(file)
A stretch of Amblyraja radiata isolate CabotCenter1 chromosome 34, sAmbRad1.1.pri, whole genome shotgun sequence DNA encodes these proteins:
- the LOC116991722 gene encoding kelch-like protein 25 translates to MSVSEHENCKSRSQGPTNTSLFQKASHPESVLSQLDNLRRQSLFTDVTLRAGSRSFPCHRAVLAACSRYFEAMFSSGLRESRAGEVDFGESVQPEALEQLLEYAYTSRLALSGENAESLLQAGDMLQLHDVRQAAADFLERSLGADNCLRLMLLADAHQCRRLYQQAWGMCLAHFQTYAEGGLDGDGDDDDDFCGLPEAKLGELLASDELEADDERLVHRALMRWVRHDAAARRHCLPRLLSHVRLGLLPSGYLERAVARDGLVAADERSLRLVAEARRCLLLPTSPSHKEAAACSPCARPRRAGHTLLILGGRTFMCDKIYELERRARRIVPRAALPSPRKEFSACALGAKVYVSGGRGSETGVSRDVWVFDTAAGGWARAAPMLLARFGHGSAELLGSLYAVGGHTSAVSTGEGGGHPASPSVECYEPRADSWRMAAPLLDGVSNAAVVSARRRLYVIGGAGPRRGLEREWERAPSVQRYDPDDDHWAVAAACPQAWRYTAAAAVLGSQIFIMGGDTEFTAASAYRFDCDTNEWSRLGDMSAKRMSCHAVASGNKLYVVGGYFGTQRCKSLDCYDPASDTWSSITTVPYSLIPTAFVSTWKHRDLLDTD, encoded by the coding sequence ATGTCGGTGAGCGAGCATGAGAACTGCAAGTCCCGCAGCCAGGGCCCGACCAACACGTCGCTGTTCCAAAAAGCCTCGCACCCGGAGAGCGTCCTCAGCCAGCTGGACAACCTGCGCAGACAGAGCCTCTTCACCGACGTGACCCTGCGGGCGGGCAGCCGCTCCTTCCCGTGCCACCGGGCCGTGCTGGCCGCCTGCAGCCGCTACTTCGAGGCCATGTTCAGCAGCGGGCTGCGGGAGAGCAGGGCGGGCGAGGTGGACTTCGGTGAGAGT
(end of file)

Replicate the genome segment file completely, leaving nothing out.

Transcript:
A stretch of Amblyraja radiata isolate CabotCenter1 chromosome 34, sAmbRad1.1.pri, whole genome shotgun sequence DNA encodes these proteins:
- the LOC116991722 gene encoding kelch-like protein 25 translates to MSVSEHENCKSRSQGPTNTSLFQKASHPESVLSQLDNLRRQSLFTDVTLRAGSRSFPCHRAVLAACSRYFEAMFSSGLRESRAGEVDFGESVQPEALEQLLEYAYTSRLALSGENAESLLQAGDMLQLHDVRQAAADFLERSLGADNCLRLMLLADAHQCRRLYQQAWGMCLAHFQTYAEGGLDGDGDDDDDFCGLPEAKLGELLASDELEADDERLVHRALMRWVRHDAAARRHCLPRLLSHVRLGLLPSGYLERAVARDGLVAADERSLRLVAEARRCLLLPTSPSHKEAAACSPCARPRRAGHTLLILGGRTFMCDKIYELERRARRIVPRAALPSPRKEFSACALGAKVYVSGGRGSETGVSRDVWVFDTAAGGWARAAPMLLARFGHGSAELLGSLYAVGGHTSAVSTGEGGGHPASPSVECYEPRADSWRMAAPLLDGVSNAAVVSARRRLYVIGGAGPRRGLEREWERAPSVQRYDPDDDHWAVAAACPQAWRYTAAAAVLGSQIFIMGGDTEFTAASAYRFDCDTNEWSRLGDMSAKRMSCHAVASGNKLYVVGGYFGTQRCKSLDCYDPASDTWSSITTVPYSLIPTAFVSTWKHRDLLDTD, encoded by the coding sequence ATGTCGGTGAGCGAGCATGAGAACTGCAAGTCCCGCAGCCAGGGCCCGACCAACACGTCGCTGTTCCAAAAAGCCTCGCACCCGGAGAGCGTCCTCAGCCAGCTGGACAACCTGCGCAGACAGAGCCTCTTCACCGACGTGACCCTGCGGGCGGGCAGCCGCTCCTTCCCGTGCCACCGGGCCGTGCTGGCCGCCTGCAGCCGCTACTTCGAGGCCATGTTCAGCAGCGGGCTGCGGGAGAGCAGGGCGGGCGAGGTGGACTTCGGTGAGAGT